In 2013, 11% of school aged children were diagnosed with attention-deficit/hyperactivity disorder and about two-thirds of them were placed on stimulant medication. These powerful medications can help children function in the classroom and at home and reduce symptoms of hyperactivity, inattention and impulsivity. Unfortunately, some children are wrongly diagnosed with ADHD when the real problem lies elsewhere. Others may have ADHD but the symptoms are intensified by an undiagnosed condition. Before you begin a stimulant regimen, it's important to address other possible causes of your child's behavior.
For some kids, vision problems contribute to their ADHD symptoms. Conditions like convergence insufficiency (the inability for the eyes to work in tandem), can cause problems in the classroom. CI presents much like dyslexia, causing words to jump around on the page and a kind of double vision known as "ghosting."
Focusing on a book or assignment for too long can cause eye strain leading to headaches, making it difficult for kids to concentrate. They may misbehave out of pain or frustration, often prompting teachers to broach the subject of a possible ADHD evaluation with concerned parents.
It's not yet known whether CI only exacerbates the existing symptoms of ADHD or is misdiagnosed as ADHD itself. The conditions are often both present at once; in fact, children with ADHD are three times more likely than their peers to have CI.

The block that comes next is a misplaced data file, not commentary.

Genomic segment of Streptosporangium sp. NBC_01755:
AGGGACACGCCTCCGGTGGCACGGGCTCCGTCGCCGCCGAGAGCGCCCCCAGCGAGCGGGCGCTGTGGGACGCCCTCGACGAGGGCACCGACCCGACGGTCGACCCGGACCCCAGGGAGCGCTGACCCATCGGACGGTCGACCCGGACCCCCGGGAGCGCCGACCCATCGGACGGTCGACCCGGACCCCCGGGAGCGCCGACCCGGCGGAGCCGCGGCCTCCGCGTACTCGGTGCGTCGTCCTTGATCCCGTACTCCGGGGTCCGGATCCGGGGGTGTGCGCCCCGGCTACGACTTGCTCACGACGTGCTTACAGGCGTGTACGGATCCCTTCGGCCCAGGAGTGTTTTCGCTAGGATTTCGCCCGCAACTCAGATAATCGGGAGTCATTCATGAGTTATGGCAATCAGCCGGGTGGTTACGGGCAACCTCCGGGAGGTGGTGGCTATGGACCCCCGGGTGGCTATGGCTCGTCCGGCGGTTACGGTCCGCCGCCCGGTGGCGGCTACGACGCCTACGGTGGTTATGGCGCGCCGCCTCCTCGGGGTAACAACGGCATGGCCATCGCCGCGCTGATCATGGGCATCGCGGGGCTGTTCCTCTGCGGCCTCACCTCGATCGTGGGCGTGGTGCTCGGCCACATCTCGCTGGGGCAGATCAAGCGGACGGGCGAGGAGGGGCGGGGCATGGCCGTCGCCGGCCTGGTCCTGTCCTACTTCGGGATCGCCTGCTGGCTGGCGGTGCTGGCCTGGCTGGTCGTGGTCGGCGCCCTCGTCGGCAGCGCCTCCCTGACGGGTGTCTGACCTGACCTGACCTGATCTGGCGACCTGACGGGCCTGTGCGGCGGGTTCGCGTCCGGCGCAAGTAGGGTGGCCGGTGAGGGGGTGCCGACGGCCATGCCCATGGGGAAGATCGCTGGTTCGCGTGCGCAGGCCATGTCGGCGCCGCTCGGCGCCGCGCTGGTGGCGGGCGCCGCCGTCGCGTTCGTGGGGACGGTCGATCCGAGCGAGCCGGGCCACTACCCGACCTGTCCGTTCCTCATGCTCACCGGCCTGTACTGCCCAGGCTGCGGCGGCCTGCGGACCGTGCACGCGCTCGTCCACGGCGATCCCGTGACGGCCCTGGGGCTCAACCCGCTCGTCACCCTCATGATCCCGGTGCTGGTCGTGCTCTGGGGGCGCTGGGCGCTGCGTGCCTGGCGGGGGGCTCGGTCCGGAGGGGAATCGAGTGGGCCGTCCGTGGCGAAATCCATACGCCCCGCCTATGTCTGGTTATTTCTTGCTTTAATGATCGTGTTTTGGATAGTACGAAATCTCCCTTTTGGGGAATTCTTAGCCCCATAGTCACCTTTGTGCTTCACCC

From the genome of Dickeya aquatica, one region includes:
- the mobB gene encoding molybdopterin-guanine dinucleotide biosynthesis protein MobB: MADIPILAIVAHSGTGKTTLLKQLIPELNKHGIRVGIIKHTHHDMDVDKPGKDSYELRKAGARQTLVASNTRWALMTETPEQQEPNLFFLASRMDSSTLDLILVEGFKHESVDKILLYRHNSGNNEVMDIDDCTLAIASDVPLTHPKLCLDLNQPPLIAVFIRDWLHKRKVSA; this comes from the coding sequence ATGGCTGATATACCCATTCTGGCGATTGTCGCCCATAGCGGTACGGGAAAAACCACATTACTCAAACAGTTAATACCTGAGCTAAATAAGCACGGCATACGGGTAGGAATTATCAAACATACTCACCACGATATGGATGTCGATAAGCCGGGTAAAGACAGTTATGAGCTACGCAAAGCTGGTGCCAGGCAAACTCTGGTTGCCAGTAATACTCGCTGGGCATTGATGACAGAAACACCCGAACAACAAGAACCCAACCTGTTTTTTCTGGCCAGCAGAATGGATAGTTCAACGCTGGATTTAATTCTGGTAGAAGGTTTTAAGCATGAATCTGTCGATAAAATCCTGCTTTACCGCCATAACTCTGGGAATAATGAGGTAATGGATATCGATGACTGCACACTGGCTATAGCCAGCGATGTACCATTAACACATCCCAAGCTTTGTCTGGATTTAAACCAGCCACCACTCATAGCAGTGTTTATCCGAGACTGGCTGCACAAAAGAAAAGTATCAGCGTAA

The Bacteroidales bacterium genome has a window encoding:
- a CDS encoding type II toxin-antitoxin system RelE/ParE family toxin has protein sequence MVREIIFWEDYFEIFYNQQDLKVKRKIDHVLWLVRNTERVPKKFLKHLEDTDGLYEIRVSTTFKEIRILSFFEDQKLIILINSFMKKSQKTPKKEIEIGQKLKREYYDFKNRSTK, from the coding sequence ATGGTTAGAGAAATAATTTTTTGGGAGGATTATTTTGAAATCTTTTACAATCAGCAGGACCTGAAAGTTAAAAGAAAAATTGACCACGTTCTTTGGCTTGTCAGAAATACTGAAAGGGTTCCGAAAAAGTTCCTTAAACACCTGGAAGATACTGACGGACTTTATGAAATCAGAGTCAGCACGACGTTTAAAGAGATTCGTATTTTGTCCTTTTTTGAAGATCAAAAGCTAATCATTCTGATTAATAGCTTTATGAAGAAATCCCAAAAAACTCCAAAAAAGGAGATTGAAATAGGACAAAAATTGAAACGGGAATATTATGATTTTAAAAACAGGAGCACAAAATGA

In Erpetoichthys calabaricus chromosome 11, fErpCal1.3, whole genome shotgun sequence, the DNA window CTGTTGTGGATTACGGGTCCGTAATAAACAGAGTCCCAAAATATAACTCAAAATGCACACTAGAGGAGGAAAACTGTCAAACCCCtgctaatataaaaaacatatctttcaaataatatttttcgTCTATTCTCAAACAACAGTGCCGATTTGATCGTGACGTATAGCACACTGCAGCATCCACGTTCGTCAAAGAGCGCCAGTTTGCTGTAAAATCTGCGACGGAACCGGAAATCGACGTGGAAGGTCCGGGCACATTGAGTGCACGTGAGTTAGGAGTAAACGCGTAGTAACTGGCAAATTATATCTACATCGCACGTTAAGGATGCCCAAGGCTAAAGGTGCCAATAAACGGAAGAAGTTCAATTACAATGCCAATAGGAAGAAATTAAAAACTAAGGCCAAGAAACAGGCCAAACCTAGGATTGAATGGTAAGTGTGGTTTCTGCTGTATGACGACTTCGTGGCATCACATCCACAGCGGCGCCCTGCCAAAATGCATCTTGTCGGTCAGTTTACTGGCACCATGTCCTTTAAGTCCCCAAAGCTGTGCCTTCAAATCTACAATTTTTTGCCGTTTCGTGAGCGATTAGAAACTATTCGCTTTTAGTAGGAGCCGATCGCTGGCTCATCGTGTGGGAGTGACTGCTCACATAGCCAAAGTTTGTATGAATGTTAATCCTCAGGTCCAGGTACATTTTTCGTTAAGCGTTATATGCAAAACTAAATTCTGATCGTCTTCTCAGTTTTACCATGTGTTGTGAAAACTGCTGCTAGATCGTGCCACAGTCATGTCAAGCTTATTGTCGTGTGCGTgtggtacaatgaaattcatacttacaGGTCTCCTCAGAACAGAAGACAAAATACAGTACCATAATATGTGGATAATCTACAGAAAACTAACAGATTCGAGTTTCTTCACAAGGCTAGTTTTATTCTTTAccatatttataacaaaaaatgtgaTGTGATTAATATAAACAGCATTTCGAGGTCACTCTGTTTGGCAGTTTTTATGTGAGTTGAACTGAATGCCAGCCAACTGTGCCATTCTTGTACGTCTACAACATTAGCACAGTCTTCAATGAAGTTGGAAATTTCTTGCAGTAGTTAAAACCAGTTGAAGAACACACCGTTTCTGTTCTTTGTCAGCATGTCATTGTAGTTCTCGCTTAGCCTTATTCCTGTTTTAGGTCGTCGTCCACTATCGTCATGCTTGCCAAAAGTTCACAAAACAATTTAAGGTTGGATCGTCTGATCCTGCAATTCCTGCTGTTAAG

Convergence insufficiency is often treated with vision therapy, which uses specialized eye exercises, lenses and prisms to train the eyes to work together. The condition probably won't be caught during a traditional vision screening. If you suspect CI may be a contributing factor to your child's behavior, schedule a comprehensive exam and mention CI to your child's eye doctor, or visit http://www.absolutevisioncare.com.
It's hard to follow verbal instructions if you can't hear what's being said. Hearing problems may account for your child's inattentiveness in the classroom and the resultant frustration can cause them to act out, leading to discipline issues.
Any diagnosis of ADHD should be backed up by a complete hearing test. The evaluation given at school or at your pediatrician's office won't be sensitive enough to pick up on slight hearing issues so you'll need to visit an audiologist.
Your child may also have an auditory processing disorder. This can cause big sensitivities to small sounds, interfering with their ability to focus. They may be unable to filter out distractions or spend so much time trying to process what's being said that their capacity to retain the information is non-existent.
Undiagnosed hearing problems can mimic the symptoms of ADHD, often leading to the wrong diagnosis.
There are plenty of underlying health problems that can lead to ADHD-type behaviors. Something as simple as low blood sugar can make a child irritable, moody and unable to concentrate. Iron deficiencies, food allergies and sleep disturbances can all cause ADHD signs, even if your child doesn't actually have ADHD.
Stimulant medication is a huge help to children who suffer from ADHD but it can be useless and even dangerous for those who are misdiagnosed with the condition. If you suspect your child may have ADHD, it's important to rule out all other possible medical conditions before accepting the diagnosis.